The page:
"We're trying to engage a bit more at the moment with people who are very knowledgeable, people who are experts, so working with museums was the obvious next step," said Michael Peel of Wikimedia UK.


Peel also claims that Wikipedia is not dying. "It's freely licensed which means that content that has been added will be there forever," he added in an interview with The New York Times newspaper."


Felipe Ortega, researcher from the University Rey Juan Carlos in Madrid, said if the downward trend continued there will be issues with the site.


"If the negative trend is maintained for too much time, say one or two years, eventually the project could enter a problematic phase," he said.









Boy Spent 11 Days alone in the New York subways

CNN reported Wednesday that a boy with a rare social disorder spent 11 days in October wandering New York's immense subway system until a police officer recognized him from a missing persons' poster, according to police and the child's mother.


Francisco Hernandez Jr., 13, has Asperger's syndrome, a developmental disorder that affects the ability to communicate and socialize. The child disappeared on Oct. 15, after he thought he was in trouble at school, according to his mother, Marsiela Garcia of Brooklyn. 


Garcia told CNN that she contacted the police when her son went missing, but she felt that was unproductive.


Garcia and her husband took matters in their own hands and posted signs and fliers around the neighborhood about their missing son.


The teen was identified by a transit police officer in the Coney Island section of New York, who identified the missing child from the flier. The child then returned home unharmed and hungry, since he lived off of potato chips and other small snacks he bought at the transit station.


"Francisco told his mother he didn't ask for help or communicate with anyone, which experts say is not uncommon for people with Asperger's syndrome."


"The New York City Police Dept. originally treated her son's case as a runaway, according to his mother." Garcia was so frustrated with police that she consulted the Mexican consulate for help. Police involved in this case have stated that they have taken the appropriate actions to find the child.





U Student 'Rescues Animals' and Earns a Conspiracy Charge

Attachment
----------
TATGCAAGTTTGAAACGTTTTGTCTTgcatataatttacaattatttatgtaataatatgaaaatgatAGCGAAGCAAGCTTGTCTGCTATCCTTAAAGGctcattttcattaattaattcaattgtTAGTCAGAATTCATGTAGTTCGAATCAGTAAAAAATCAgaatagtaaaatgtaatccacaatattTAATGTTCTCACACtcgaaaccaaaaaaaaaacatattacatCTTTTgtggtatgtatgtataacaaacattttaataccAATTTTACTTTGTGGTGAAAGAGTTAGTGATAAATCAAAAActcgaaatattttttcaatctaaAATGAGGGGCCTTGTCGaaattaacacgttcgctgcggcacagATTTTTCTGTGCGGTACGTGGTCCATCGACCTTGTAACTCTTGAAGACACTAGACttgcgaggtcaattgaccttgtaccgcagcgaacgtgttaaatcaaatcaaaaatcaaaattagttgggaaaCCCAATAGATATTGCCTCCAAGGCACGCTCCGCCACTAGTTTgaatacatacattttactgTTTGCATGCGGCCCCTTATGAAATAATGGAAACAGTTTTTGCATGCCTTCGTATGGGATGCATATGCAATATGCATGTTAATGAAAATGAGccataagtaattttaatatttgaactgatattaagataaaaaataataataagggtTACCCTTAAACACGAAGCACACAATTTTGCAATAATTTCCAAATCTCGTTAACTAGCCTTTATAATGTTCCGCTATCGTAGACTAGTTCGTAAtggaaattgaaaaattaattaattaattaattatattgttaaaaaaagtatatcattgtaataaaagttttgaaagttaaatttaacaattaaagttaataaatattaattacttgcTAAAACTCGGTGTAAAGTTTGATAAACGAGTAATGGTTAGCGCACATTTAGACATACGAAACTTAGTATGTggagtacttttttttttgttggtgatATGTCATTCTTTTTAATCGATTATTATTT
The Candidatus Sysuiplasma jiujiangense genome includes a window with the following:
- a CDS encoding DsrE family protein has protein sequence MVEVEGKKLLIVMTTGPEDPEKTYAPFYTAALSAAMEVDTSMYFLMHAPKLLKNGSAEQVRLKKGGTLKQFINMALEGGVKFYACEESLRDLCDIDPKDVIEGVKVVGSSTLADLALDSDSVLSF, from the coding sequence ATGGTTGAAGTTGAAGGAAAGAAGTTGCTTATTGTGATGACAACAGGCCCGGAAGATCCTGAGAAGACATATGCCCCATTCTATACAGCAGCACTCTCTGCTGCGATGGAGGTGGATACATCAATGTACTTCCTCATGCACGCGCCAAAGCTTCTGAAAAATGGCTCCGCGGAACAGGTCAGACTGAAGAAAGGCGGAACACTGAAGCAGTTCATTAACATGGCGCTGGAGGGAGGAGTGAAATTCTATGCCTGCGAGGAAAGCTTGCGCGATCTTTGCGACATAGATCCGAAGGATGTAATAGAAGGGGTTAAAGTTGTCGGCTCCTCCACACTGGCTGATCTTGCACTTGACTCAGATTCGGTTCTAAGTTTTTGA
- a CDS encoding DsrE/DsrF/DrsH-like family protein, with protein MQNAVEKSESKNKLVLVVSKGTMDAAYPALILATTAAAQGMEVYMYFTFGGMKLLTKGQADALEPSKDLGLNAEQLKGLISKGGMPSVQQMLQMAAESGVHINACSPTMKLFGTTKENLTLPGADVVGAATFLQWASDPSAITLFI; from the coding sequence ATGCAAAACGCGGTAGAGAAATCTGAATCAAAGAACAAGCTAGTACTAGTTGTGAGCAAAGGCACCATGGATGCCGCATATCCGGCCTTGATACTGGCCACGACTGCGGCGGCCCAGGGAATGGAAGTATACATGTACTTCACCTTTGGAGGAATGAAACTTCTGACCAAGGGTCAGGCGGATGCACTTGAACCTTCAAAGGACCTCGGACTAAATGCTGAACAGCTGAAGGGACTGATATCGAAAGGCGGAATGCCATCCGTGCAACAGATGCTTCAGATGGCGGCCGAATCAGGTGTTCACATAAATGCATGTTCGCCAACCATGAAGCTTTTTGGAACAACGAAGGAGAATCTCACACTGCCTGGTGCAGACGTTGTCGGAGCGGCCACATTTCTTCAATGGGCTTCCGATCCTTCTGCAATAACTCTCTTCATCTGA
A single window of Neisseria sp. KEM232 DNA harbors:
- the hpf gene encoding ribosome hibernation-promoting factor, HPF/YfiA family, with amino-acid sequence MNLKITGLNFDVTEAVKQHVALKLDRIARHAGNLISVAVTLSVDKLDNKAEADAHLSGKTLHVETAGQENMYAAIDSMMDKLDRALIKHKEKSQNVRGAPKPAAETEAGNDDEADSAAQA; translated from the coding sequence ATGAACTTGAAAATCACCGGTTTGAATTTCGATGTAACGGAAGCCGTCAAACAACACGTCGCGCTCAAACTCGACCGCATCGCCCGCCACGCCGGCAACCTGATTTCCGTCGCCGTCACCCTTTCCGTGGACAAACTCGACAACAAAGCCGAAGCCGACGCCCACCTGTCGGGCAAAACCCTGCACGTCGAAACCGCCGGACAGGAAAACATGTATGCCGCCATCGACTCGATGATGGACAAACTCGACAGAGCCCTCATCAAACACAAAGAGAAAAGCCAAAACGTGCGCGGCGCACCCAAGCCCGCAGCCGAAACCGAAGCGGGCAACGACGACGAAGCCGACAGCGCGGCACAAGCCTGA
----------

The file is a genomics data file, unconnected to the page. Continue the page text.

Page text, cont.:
The Minnesota Daily reported Wednesday that two Minnesota activists are being held in Iowa on charges of vandalism in a University of Iowa research lab in 2004.


Scott DeMuth, a University of Minnesota sociology graduate student, and Carrie Feldman, a former student at St. Catherine University in St. Paul, were summoned separately to appear in front of a grand jury in Davenport, Iowa, regarding the incident.


Both students were actively involved in the group, Animal Liberation Front, prior to this incident. In November 2004, "ALF, claimed responsibility for vandalism at the University of Iowa, where they broke into research laboratories, released test animals, and destroyed computers and research data," causing hundreds of thousands of dollars worth of damage.


On Oct. 13, 2009, Feldman was subpoenaed by FBI agents to appear in court two days later. DeMuth's subpoena came Nov. 9 to appear Nov. 17. 


Both DeMuth and Feldman refused to testify in front of a grand jury on their joint appearance Nov. 17. Judge John Jarvey ruled they were in contempt of the court and decided to detain them both. There were roughly 40 protestors that demonstrated outside the building during the proceedings.


On Nov. 18, DeMuth was indicted for conspiracy and the contempt charges were dropped. The federal government is charging DeMuth under the Animal Enterprise Terrorism Act of 2006. DeMuth pleaded not guilty to the charge, and his attorney is requesting that he be released.


A fellow activist of the defendants, Luce Guillen-Givens, accused the constitutionality of the grand jury and the fact that the jurors aren't screened for bias. However, University Law School professor Stephen Cribari said there is not a screening process because the grand jury isn't conducting a trial.